Another characteristic change observed in many types of epithelia following injury, and in the urothelium following SCI, is an early degeneration followed by regeneration. There is limited understanding of tight junction assembly or turnover, however, when the urothelium is injured by chemical/mechanical denuding, transection of the spinal cord, or exposure to uropathogenic Escherichia coli, it undergoes rapid regeneration. Epithelial integrity is maintained through a complex process of proliferation and differentiation. During a regenerative process, studies suggest that proliferation takes precedence over differentiation. In rodents, it has been shown that 2 h after experimental transection of the spinal cord, there is a significant disruption of the urothelial barrier with accompanying permeability and ultrastructural changes (23). These alterations are prevented by pretreatment with ganglionic blockers, suggesting that bladder nerves play a role in acute response of urothelial cells to injury. In SCI patients there is evidence that impairment of voluntary voiding may correlate with increased metaplasia and/or diminished urothelial differentiation (286). Changes in epithelial proliferation or metaplasia may be due to altered expression of molecules such as parathyroid hormone-related protein (PTHrP), which is a secretory factor that can act in autocrine, paracrine, as well as intracrine manners in a number of tissues.(178) In SCI patients, PTHrP is significantly elevated in mucosal biopsies, suggesting a link between its growth-promoting properties and changes within the urothelium in SCI (287).

Histological changes to the bladder mucosa have been also linked with chronic indwelling and/or suprapubic catheters in SCI patients (285). This may not be surprising if one compares these findings to those observed in SCI patients, who can achieve more complete, low pressure emptying of the bladder (regular intermittent catheterization or other means). The changes reported include inflammatory changes within the bladder mucosa as well as within the urethral epithelium. There seems to be no apparent difference between the urothelium of the trigone compared with the detrusor, in contrast to cells from the proximal urethra. In this region, there is a transition from urothelium to a stratified or columnar epithelium with evidence for peptide/amine-producing endocrine cells distributed within the urethral epithelium (126), and it has been suggested that both epithelial and endocrine cells in the urethra may serve as sensors for chemical as well as mechanical signals. It is possible that interactions between nonneuronal cells and afferents, including that of the recently identified flow responsive afferents within the urethra, may be important in functional and structural changes occurring following spinal cord injury (157, 259).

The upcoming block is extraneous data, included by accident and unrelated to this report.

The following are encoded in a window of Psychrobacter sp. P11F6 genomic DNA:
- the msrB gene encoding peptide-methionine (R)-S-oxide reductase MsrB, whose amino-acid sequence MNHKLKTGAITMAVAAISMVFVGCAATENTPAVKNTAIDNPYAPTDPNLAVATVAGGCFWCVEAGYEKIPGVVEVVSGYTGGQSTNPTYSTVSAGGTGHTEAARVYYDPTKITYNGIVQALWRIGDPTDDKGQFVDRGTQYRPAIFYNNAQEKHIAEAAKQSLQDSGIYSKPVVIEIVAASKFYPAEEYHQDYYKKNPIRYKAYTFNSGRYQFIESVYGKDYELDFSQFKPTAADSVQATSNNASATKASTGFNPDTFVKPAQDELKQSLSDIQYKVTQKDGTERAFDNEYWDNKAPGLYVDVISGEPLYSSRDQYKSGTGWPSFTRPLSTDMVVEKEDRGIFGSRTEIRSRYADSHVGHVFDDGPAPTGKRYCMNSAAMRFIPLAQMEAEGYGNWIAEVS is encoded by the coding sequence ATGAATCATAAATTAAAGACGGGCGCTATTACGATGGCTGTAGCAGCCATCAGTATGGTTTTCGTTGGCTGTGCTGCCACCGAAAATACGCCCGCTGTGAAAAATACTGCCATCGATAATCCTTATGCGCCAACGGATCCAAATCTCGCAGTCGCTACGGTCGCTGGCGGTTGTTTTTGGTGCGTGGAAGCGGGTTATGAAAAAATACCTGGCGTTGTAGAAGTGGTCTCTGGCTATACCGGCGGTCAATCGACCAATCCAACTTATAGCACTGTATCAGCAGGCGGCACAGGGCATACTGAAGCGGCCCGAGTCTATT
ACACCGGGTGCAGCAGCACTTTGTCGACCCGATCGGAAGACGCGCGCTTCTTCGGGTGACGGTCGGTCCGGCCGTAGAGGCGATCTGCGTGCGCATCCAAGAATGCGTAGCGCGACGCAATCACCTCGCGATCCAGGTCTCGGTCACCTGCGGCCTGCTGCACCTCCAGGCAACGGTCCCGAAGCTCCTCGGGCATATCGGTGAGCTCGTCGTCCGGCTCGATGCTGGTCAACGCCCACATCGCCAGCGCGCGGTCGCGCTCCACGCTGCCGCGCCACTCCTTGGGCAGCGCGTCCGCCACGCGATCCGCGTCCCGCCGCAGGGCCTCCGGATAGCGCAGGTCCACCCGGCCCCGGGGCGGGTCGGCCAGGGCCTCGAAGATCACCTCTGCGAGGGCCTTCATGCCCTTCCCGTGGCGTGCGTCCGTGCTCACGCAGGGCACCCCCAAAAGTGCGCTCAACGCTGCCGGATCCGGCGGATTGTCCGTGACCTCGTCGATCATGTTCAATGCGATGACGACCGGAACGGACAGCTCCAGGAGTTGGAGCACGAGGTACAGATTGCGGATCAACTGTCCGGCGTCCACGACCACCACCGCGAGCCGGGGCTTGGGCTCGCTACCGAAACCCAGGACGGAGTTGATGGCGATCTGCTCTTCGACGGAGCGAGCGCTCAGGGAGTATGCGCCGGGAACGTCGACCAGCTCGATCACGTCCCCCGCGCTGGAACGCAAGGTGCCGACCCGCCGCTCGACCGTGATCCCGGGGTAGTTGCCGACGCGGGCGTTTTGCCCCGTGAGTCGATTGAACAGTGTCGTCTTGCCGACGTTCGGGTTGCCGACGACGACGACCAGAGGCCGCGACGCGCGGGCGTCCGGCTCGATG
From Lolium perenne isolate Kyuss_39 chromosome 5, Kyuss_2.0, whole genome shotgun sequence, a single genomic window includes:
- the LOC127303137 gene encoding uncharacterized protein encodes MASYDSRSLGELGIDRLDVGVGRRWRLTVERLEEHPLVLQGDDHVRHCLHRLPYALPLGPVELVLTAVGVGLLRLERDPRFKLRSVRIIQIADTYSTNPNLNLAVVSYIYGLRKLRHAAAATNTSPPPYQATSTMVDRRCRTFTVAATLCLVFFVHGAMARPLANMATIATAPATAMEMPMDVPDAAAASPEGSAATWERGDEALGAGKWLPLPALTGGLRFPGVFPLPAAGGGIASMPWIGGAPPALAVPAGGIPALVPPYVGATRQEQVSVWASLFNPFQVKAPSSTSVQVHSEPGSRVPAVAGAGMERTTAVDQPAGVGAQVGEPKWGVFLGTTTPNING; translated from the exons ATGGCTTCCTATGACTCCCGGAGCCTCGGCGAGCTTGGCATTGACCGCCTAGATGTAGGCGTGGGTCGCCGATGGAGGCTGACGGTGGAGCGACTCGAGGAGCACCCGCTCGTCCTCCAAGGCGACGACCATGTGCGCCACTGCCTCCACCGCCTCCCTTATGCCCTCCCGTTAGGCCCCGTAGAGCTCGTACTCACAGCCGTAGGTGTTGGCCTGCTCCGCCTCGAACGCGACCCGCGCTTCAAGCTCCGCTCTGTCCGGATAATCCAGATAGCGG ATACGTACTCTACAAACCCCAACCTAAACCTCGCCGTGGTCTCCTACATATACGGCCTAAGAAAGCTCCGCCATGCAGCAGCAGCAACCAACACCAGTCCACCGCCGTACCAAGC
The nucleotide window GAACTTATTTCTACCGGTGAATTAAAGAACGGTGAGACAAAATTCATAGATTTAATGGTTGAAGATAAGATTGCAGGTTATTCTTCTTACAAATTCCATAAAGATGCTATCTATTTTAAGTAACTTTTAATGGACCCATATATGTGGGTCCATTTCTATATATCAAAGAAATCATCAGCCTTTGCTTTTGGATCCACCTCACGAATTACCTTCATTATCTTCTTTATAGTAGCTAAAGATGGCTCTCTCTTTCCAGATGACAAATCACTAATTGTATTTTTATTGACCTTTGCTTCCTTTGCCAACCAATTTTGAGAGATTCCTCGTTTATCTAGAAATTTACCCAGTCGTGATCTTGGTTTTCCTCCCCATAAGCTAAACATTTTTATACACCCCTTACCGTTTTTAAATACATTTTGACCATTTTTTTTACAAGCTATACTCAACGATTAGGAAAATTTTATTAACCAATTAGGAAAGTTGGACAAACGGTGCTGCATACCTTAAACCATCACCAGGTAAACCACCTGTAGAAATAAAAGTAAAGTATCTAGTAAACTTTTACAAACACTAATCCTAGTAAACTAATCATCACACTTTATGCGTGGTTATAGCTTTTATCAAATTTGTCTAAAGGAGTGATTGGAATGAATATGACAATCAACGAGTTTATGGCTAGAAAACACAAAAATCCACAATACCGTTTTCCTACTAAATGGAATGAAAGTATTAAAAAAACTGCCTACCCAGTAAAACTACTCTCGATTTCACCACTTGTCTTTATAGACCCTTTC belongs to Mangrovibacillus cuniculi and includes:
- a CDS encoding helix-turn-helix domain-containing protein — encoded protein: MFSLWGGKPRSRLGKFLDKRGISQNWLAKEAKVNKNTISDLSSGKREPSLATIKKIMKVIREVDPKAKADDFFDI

Spinal cord injury has been associated with a number of changes to the urothelium including both structural changes in addition to defects in urothelial signaling. Studies in SCI animals have revealed that factors released from the mucosal layer can influence spontaneous detrusor contractions (107, 142). This activity may involve a number of factors including release of ATP from urothelium acting on underlying cells within the suburothelial space. In this regard, enhanced release of ATP from the urothelium of biopsies taken from patients with DO (neurogenic as well as idiopathic) may play a role in changes in cell signaling within the bladder wall (168). In addition, chronic SCI animals (and in patients with urge symptoms) show an increase in connexin-hemichannel expression and increased intercellular communication within LUT compared with normal controls (141, 215). These findings suggest that altered LUT-junctional proteins, perhaps by contributing to amplification of chemical signaling between and within LUT cells, may play a role in the development of DO following SCI. Urothelial communication is not unidirectional, as input from bladder nerves or underlying cells can influence LUT structure and function.